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Scott Johnson’s recent Power Line post on CRT took us back to 1978 and yet another commie lover. The American left has a long history of admiration for communist regimes, whether Russia, China, Cuba, or even North Korea. They see there an exercise of power such as they desire over us. The left is perfectly willing to say the quiet part out loud. We should take them seriously.
Scott Johnson was commenting on an important and clear recent explanation of how critical race theory led to Kendi. Johnson offered special insight into a very early advocate of CRT [emphasis added]:
Sibarium’s column struck a personal chord with me. He links to and quotes from Alan Freeman’s 1978 Minnesota Law Review article “Legitimizing Racial Discrimination through Antidiscrimination law: A Critical Review of Supreme Court Doctrine.” My last semester in law school I was a student in Professor Freeman’s Civil Rights course.
[ . . . ]
His remarks in class prompted my interest in his utopia. One morning after class I asked him if he would join me for coffee in the Riverbend Cafeteria then adjacent to the law school. In the course of our somewhat stilted conversation I asked him what country he would hold out as his real-world model. He said with only slight hesitation: “North Korea.”
In 1978, Kim Il-sung reigned over a prison state, in which everyone was sorted into one of three categories, according to imputed loyalty, and assigned basic resources accordingly. 1978 marked 30 years since the communist regime was founded. It was also the year Kim Il-sung’s son, Kim Jong-il, ordered the kidnapping of a famous South Korean actress and her director husband, holding them captive until they escaped in Vienna in 1986. Kim Jong-il did so to create a world-class North Korean film industry by forced labor. This is the regime that Alan Freeman, an early important CRT advocate, held out as the real-world model for his vision of equality in results. This is the regime Alan Freeman, writing from the critical legal studies perspective, had in mind when he claimed our constitutional system was racially rigged [emphasis added].
[As] surely as the law has outlawed racial discrimination, it has affirmed that Black Americans can be without jobs, have their children in all black, poorly funded schools, have no opportunities for decent housing, and have very little political power, without any violation of antidiscrimination law.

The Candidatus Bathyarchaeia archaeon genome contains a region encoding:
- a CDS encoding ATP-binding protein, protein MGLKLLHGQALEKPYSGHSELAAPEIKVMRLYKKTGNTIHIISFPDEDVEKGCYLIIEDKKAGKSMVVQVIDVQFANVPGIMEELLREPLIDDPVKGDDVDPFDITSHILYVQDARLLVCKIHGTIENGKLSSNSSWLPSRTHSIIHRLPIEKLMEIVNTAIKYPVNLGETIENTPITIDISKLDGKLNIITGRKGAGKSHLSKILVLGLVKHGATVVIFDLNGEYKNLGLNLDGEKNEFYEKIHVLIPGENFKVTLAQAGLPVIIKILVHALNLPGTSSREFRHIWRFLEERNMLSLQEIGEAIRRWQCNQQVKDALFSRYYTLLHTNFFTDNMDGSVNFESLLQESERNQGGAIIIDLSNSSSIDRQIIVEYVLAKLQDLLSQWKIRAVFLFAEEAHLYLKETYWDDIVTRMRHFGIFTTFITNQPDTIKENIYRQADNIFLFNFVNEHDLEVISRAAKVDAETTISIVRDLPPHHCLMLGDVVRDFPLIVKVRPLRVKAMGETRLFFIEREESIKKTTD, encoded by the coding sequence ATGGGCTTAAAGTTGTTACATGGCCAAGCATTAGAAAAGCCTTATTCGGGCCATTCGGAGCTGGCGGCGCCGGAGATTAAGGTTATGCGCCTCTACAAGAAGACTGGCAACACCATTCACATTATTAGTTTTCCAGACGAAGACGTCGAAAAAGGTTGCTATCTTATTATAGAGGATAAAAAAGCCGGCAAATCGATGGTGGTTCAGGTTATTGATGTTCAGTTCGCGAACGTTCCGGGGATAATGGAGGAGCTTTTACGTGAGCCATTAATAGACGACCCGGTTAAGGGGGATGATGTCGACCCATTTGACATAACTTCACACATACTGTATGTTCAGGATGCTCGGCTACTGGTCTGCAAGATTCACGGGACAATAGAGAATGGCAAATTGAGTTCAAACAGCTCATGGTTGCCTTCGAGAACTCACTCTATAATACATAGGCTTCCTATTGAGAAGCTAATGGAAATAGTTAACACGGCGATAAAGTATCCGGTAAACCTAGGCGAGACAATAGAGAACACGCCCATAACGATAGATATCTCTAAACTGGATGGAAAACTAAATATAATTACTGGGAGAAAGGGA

[ . . . ]
While all of the Supreme Court opinions to be discussed are, of course, technical assertions of legal doctrine, and can be analyzed as such, they are also an evolving statement of acceptable public morality. In their latter role, the opinions not only reflect dominant societal moral positions, but also serve as part of the process of forming or crystallizing such positions. Given a view that law serves largely to legitimize the existing social structure and, especially, class relationships within that structure, the ultimate constraints are outside the legal system. But if law is to serve its legitimation function, those ultimate constraints must yield up just enough autonomy to the legal system to make its operations credible for those whose allegiance it seeks as well as those whose self-interest it rationalizes.
Critical Race Theory was, in fact, grounded in socialist soil. Nor has it been transplanted, washed clean of the Marxist mire. Teddy Kennedy, “Lion of the Senate” actively colluded with Moscow, while the Democrats under Tip O’Neil provided top cover for the aggressive expansion of communism in Latin America. The Democratic Party’s praise of Cuban, and other Latin American socialist regimes, seamlessly transitioned from economic class-based socialism to identity politics socialism, allowing conflation of economic class and ethnicity or race. As I illustrated in “Socialist Birds of a Feather,” the left’s celebrated author of the 1619 Project, “Nikole Hannah-Smith flocked to the Cuban communist regime’s side at least twice on the record, serving up standard international communist propaganda about education, racial equality, and medical care.” The Congressional Black Caucus members are full-on devotees of Cuban communism.
It is reasonable to take American leftists, the Democratic Party, seriously in their praise and protection of socialist regimes. It is not funny. Do not use their sound bytes and quotes as mere sources of ridicule or outrage. They admire and envy the degree of societal control they now seek to exert here. Act accordingly.Published in